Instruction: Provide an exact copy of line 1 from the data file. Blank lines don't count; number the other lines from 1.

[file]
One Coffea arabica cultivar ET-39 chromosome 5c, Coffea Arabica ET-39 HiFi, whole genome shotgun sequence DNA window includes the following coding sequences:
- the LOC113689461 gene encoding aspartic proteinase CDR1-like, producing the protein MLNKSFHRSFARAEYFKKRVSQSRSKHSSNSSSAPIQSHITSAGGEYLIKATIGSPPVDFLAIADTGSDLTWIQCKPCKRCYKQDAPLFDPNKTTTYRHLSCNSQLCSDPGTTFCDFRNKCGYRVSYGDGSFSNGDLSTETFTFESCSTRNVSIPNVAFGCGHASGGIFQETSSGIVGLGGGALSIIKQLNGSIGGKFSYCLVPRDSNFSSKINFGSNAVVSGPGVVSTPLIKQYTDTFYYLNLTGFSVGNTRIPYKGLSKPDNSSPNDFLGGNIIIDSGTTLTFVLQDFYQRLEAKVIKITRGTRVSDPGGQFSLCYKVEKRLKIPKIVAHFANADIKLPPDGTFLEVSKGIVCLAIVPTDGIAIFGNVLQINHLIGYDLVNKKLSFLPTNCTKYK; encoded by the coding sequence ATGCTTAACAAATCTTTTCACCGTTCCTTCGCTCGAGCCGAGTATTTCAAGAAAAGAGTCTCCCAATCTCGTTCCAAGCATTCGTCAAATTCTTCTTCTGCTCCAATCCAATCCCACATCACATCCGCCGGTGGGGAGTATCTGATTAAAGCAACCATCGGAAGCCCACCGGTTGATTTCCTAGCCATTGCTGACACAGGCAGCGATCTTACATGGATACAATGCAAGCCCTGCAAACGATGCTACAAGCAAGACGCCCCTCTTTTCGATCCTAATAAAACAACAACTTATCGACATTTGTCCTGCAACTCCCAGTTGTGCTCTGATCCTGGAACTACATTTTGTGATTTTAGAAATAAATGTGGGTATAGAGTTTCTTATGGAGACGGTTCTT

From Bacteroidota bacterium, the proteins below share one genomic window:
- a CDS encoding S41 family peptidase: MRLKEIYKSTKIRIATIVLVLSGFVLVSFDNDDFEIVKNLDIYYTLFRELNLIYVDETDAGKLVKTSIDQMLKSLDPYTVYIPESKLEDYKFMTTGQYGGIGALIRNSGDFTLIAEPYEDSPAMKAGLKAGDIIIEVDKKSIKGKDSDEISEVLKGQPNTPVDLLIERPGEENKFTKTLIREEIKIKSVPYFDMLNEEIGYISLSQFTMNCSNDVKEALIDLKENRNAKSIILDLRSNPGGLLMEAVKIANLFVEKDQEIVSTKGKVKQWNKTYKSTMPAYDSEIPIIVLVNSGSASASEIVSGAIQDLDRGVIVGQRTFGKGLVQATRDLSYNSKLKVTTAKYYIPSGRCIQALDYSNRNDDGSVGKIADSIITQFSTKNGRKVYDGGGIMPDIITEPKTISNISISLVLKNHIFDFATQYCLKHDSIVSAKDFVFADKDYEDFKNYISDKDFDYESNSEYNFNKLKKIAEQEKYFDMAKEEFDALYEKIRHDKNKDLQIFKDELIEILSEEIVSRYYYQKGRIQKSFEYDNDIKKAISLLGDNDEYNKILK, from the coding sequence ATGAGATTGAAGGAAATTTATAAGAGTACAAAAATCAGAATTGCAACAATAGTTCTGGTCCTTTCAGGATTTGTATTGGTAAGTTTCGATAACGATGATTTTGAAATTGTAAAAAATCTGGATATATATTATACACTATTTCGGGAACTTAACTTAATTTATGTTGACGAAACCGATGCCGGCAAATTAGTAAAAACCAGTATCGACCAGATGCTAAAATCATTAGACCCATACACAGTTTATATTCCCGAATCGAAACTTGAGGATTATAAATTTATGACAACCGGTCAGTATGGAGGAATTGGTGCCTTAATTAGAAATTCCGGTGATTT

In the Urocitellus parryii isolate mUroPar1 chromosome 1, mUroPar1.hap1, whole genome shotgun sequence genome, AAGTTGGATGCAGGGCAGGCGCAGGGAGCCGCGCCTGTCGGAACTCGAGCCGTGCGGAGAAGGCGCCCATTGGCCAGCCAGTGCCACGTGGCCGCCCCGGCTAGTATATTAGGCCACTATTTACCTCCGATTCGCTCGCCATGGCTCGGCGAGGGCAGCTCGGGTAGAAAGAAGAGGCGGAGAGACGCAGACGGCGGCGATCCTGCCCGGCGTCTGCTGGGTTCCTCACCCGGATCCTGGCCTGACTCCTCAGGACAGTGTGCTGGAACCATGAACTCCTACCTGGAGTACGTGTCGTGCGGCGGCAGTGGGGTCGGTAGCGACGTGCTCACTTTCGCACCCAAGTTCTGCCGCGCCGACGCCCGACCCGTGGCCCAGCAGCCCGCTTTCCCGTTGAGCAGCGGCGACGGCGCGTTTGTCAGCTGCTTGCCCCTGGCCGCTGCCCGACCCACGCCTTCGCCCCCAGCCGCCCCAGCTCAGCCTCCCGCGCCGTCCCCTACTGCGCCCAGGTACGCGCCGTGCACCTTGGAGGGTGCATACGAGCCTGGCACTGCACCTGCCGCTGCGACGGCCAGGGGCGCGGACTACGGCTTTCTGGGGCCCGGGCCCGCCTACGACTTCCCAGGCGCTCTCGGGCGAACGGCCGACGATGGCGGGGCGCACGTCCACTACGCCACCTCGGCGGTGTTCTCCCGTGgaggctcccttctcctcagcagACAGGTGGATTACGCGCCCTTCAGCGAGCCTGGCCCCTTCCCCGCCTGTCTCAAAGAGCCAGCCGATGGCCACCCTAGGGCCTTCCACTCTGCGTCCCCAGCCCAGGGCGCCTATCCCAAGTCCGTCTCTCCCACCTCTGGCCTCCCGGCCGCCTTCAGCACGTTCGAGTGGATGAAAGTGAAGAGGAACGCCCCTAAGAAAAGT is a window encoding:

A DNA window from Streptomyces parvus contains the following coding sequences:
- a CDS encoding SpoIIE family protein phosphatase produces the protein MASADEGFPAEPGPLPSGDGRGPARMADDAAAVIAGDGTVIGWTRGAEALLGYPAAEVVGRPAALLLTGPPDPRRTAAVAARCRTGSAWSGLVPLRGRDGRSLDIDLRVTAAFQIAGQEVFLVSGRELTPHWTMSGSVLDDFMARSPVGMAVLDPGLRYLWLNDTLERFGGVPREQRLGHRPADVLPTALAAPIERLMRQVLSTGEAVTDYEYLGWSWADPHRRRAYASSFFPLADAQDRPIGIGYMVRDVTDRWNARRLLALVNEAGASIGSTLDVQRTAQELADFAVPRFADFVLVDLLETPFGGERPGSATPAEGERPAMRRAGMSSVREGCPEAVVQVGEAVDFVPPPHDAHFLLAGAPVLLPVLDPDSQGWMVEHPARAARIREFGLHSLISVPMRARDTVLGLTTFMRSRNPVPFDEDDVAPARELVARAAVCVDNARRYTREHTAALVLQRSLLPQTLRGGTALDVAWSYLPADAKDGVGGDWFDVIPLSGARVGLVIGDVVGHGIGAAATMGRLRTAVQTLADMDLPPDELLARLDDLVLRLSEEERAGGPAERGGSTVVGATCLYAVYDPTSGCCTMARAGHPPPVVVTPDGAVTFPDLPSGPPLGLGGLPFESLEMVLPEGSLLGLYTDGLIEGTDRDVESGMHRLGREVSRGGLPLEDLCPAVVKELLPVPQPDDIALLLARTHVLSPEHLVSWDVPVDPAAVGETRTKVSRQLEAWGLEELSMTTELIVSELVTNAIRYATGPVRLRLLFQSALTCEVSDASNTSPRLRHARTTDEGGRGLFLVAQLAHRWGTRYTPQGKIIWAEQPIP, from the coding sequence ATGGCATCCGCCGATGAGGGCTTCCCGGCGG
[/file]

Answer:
One Coffea arabica cultivar ET-39 chromosome 5c, Coffea Arabica ET-39 HiFi, whole genome shotgun sequence DNA window includes the following coding sequences: